I must confess…
1. Watching people at the very end of a tango makes me happy. These moments hold the most beautiful smiles.
2. I am truly in admiration of how women dress and take care of their appearance. Every friday night, I find myself saying several times “You look beautiful” at the women who have obviously taken pleasure in picking their shoes and their dress for the evening.
3. Every friday night I felt butterflies when I start preparing the space for the milonga, lining the tables, inspecting the floor, prepping emergency kits in the bathrooms.
4. What I love most about my work is choreography, without a doubt. It is like sculpting, trying to create something meaningful out of a shapeless mass. Funningly enough, working on choreography is important for improvisation skills. It prepares you to improvise.
5. Pet peeve 1 : Dancers who do. not. point. their. feet.:)
6. Pet peeve 2 is dancers looking at themselves in the mirror. I cannot say how irksome this is for me. It is bad during the milongas but even worse during a performance. We use mirrors in practice, only. Dancing is an act of generosity so STOP LOOKING AT YOURSELF.
7. I know we have long resisted ballroom for several reasons, but I admit having a fascination for these great athletes. I love to watch it!
8. Even though I have been performing in public since I was a teenager, I am actually shy and I dont’ like talking in public. This is one more reason why I love tango: no talking!
9. We often hear that it takes 10,000 hours to master a skill. So if you take lessons with someone who discovered tango two years ago, well you’re missing on thousands of hours of training. I am always saddened to see amateurs trying to make themselves pass as professionals. They short-change the students who trust them. No matter how gifted and hard-working you are, those 10,000 hours are not an option.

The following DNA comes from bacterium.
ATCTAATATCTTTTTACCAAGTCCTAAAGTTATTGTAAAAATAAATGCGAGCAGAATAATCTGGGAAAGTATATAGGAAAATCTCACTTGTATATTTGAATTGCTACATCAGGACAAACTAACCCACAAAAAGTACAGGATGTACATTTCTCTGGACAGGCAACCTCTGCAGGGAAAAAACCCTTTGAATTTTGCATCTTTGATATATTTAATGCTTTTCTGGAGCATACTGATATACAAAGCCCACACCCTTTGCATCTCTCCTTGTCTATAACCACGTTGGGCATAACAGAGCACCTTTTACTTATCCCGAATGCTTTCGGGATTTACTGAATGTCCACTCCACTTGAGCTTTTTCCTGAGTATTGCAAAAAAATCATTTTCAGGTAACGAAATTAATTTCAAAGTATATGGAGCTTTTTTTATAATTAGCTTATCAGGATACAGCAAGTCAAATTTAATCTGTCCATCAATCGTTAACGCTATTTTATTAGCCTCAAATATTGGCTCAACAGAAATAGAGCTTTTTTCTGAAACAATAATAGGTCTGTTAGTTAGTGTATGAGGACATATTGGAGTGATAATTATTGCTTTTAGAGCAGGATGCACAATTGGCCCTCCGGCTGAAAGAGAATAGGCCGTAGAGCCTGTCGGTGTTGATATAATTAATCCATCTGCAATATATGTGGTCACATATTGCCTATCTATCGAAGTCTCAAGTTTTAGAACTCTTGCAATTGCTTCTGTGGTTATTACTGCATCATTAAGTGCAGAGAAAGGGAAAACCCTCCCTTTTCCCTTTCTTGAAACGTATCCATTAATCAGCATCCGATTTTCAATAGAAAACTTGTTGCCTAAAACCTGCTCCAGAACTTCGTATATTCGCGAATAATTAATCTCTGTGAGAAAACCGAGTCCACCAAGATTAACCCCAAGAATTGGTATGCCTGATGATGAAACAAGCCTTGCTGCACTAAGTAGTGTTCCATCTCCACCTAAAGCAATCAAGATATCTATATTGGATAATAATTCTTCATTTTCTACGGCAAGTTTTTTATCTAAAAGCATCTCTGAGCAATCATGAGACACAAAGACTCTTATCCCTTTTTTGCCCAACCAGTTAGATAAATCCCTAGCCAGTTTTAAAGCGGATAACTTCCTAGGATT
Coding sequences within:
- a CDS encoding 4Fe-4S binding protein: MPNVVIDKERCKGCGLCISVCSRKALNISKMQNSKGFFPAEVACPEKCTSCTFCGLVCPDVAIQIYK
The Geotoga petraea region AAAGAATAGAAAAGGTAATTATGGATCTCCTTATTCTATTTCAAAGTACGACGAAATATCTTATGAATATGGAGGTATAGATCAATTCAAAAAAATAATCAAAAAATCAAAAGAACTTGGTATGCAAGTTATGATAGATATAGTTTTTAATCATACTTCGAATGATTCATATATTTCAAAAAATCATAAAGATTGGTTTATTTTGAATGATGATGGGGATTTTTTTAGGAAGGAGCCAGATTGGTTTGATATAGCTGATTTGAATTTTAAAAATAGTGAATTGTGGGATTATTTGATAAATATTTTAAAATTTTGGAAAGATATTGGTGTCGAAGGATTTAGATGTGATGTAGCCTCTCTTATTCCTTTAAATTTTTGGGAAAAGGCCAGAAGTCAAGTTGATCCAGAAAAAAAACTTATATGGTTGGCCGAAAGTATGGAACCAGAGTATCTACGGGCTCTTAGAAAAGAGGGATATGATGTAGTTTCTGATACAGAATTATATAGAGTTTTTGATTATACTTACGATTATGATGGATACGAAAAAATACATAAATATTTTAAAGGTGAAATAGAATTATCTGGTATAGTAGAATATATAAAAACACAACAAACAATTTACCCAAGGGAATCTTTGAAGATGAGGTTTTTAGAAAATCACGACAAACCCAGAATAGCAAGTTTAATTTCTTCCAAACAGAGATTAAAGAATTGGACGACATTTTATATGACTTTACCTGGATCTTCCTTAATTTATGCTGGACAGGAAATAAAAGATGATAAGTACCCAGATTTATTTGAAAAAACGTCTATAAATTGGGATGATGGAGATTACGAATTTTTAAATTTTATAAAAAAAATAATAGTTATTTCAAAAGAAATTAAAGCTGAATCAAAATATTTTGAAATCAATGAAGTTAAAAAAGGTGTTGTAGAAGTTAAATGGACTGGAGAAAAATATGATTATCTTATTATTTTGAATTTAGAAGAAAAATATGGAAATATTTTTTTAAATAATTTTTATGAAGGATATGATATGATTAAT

10. My dream for the Tango community is that it will grow much more. Newcomers are responsible for the growth of the community. Their enthusiasm and energy is important but they need to do more than just profit from what has been established over 25 years. Share your passion, but contribute.
And you, do you have any confessions to make?
In Quebec we have a high record of adults going back to school. In Tango, the tendency seems to be reversed. Many dancers stop taking classes, often after 3 or 4 sessions. It is so important to continue to take classes, ll pros continue. In all walks of life be it painting, theatre, business, people take classes. Look at ballet dancers, they continue all throughout their career.
A century of Tango in 6 months?
Do you think that you can learn everything from a dance that has been brought into our cultural heritage by UNICEF? Do you think that a short trip to Buenos Aires will give you all you need to teach?
Malcolm Gladwell put up a hypothesis that said : to learn a new skill one needs 10,000 hours to master it. If you dance an average of 5 hours per week for the last 5 years, that makes 1300 hours. We are a nit far off the 10 000 mark no?
Homer Ladas of San Francisco had an interesting viewpoint. He envisioned a cycle of tango in 3 successive steps: : Student – Ego – Apathy. We go through these cycles several times, it is just a question of knowing where you are stuck.
« No thanks, I don’t want to dance… »
Keep in mind that if you are stuck at one level, other dancers continue to take classes and evolve, taking advantage of the richness of Tango in Montreal.
You think that some are snobbing you by not dancing? Could it be because they see no change in your dance? Perhaps they are pushing their limits, are you?